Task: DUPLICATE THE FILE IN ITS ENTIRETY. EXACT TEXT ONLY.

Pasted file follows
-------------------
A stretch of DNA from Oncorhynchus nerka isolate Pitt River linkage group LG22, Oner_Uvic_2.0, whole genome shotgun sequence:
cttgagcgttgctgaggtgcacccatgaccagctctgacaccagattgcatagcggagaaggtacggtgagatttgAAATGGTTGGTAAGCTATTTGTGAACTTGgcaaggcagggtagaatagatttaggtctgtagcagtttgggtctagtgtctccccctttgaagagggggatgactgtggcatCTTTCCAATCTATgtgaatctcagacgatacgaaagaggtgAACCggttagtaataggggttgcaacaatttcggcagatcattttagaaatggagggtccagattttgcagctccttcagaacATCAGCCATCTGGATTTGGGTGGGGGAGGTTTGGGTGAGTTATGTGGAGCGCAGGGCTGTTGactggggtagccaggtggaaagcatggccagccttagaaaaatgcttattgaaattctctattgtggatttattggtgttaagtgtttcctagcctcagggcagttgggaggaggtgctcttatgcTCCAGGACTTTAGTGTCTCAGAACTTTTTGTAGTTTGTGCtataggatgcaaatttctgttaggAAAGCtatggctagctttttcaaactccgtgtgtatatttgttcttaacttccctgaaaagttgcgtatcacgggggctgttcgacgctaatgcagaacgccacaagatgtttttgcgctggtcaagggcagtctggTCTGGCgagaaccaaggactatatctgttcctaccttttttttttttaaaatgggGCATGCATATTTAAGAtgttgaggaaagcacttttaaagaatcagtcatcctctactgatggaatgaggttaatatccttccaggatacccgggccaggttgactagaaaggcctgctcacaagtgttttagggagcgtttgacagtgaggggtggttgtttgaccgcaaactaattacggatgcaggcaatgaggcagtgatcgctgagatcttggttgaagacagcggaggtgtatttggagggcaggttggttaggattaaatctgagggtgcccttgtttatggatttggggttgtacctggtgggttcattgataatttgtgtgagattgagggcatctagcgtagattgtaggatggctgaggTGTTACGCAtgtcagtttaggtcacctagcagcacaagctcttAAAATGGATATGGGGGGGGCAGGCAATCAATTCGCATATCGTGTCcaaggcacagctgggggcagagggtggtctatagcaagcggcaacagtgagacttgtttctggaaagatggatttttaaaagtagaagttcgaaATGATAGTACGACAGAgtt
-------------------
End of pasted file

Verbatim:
A stretch of DNA from Oncorhynchus nerka isolate Pitt River linkage group LG22, Oner_Uvic_2.0, whole genome shotgun sequence:
cttgagcgttgctgaggtgcacccatgaccagctctgacaccagattgcatagcggagaaggtacggtgagatttgAAATGGTTGGTAAGCTATTTGTGAACTTGgcaaggcagggtagaatagatttaggtctgtagcagtttgggtctagtgtctccccctttgaagagggggatgactgtggcatCTTTCCAATCTATgtgaatctcagacgatacgaaagaggtgAACCggttagtaataggggttgcaacaatttcggcagatcattttagaaatggagggtccagattttgcagctccttcagaacATCAGCCATCTGGATTTGGGTGGGGGAGGTTTGGGTGAGTTATGTGGAGCGCAGGGCTGTTGactggggtagccaggtggaaagcatggccagccttagaaaaatgcttattgaaattctctattgtggatttattggtgttaagtgtttcctagcctcagggcagttgggaggaggtgctcttatgcTCCAGGACTTTAGTGTCTCAGAACTTTTTGTAGTTTGTGCtataggatgcaaatttctgttaggAAAGCtatggctagctttttcaaactccgtgtgtatatttgttcttaacttccctgaaaagttgcgtatcacgggggctgttcgacgctaatgcagaacgccacaagatgtttttgcgctggtcaagggcagtctggTCTGGCgagaaccaaggactatatctgttcctaccttttttttttttaaaatgggGCATGCATATTTAAGAtgttgaggaaagcacttttaaagaatcagtcatcctctactgatggaatgaggttaatatccttccaggatacccgggccaggttgactagaaaggcctgctcacaagtgttttagggagcgtttgacagtgaggggtggttgtttgaccgcaaactaattacggatgcaggcaatgaggcagtgatcgctgagatcttggttgaagacagcggaggtgtatttggagggcaggttggttaggattaaatctgagggtgcccttgtttatggatttggggttgtacctggtgggttcattgataatttgtgtgagattgagggcatctagcgtagattgtaggatggctgaggTGTTACGCAtgtcagtttaggtcacctagcagcacaagctcttAAAATGGATATGGGGGGGGCAGGCAATCAATTCGCATATCGTGTCcaaggcacagctgggggcagagggtggtctatagcaagcggcaacagtgagacttgtttctggaaagatggatttttaaaagtagaagttcgaaATGATAGTACGACAGAgtt